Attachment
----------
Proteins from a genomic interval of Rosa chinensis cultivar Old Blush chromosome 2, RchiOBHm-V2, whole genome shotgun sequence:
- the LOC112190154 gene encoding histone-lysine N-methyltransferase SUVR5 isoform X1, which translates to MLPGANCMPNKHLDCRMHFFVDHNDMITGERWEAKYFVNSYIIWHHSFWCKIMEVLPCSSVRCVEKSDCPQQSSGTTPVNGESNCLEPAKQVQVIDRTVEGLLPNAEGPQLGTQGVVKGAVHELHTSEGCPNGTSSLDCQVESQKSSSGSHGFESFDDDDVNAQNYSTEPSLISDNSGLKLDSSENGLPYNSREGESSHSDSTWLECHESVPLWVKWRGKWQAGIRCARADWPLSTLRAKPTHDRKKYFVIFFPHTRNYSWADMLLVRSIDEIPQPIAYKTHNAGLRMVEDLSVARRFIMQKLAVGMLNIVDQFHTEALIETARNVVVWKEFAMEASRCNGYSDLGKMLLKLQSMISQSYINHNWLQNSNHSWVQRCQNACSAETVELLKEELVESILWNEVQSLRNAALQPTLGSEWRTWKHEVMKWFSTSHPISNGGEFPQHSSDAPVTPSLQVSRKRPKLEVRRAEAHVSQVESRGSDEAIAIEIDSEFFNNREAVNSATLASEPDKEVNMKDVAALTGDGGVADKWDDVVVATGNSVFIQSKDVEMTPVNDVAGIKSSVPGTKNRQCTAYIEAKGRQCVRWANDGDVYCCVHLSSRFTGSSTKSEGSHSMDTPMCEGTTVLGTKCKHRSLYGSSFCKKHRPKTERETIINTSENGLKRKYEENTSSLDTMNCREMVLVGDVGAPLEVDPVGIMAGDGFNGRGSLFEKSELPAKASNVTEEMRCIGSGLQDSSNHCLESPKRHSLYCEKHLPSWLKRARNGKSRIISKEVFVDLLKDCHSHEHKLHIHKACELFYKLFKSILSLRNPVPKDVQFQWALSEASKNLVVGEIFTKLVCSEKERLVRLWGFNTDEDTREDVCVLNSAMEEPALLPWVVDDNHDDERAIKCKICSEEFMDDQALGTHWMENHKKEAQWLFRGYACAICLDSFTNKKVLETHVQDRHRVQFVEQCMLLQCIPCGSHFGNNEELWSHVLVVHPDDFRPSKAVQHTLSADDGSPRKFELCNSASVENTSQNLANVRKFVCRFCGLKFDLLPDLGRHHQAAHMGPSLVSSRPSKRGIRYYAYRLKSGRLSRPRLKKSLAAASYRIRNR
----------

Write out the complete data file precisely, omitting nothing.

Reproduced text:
Proteins from a genomic interval of Rosa chinensis cultivar Old Blush chromosome 2, RchiOBHm-V2, whole genome shotgun sequence:
- the LOC112190154 gene encoding histone-lysine N-methyltransferase SUVR5 isoform X1, which translates to MLPGANCMPNKHLDCRMHFFVDHNDMITGERWEAKYFVNSYIIWHHSFWCKIMEVLPCSSVRCVEKSDCPQQSSGTTPVNGESNCLEPAKQVQVIDRTVEGLLPNAEGPQLGTQGVVKGAVHELHTSEGCPNGTSSLDCQVESQKSSSGSHGFESFDDDDVNAQNYSTEPSLISDNSGLKLDSSENGLPYNSREGESSHSDSTWLECHESVPLWVKWRGKWQAGIRCARADWPLSTLRAKPTHDRKKYFVIFFPHTRNYSWADMLLVRSIDEIPQPIAYKTHNAGLRMVEDLSVARRFIMQKLAVGMLNIVDQFHTEALIETARNVVVWKEFAMEASRCNGYSDLGKMLLKLQSMISQSYINHNWLQNSNHSWVQRCQNACSAETVELLKEELVESILWNEVQSLRNAALQPTLGSEWRTWKHEVMKWFSTSHPISNGGEFPQHSSDAPVTPSLQVSRKRPKLEVRRAEAHVSQVESRGSDEAIAIEIDSEFFNNREAVNSATLASEPDKEVNMKDVAALTGDGGVADKWDDVVVATGNSVFIQSKDVEMTPVNDVAGIKSSVPGTKNRQCTAYIEAKGRQCVRWANDGDVYCCVHLSSRFTGSSTKSEGSHSMDTPMCEGTTVLGTKCKHRSLYGSSFCKKHRPKTERETIINTSENGLKRKYEENTSSLDTMNCREMVLVGDVGAPLEVDPVGIMAGDGFNGRGSLFEKSELPAKASNVTEEMRCIGSGLQDSSNHCLESPKRHSLYCEKHLPSWLKRARNGKSRIISKEVFVDLLKDCHSHEHKLHIHKACELFYKLFKSILSLRNPVPKDVQFQWALSEASKNLVVGEIFTKLVCSEKERLVRLWGFNTDEDTREDVCVLNSAMEEPALLPWVVDDNHDDERAIKCKICSEEFMDDQALGTHWMENHKKEAQWLFRGYACAICLDSFTNKKVLETHVQDRHRVQFVEQCMLLQCIPCGSHFGNNEELWSHVLVVHPDDFRPSKAVQHTLSADDGSPRKFELCNSASVENTSQNLANVRKFVCRFCGLKFDLLPDLGRHHQAAHMGPSLVSSRPSKRGIRYYAYRLKSGRLSRPRLKKSLAAASYRIRNR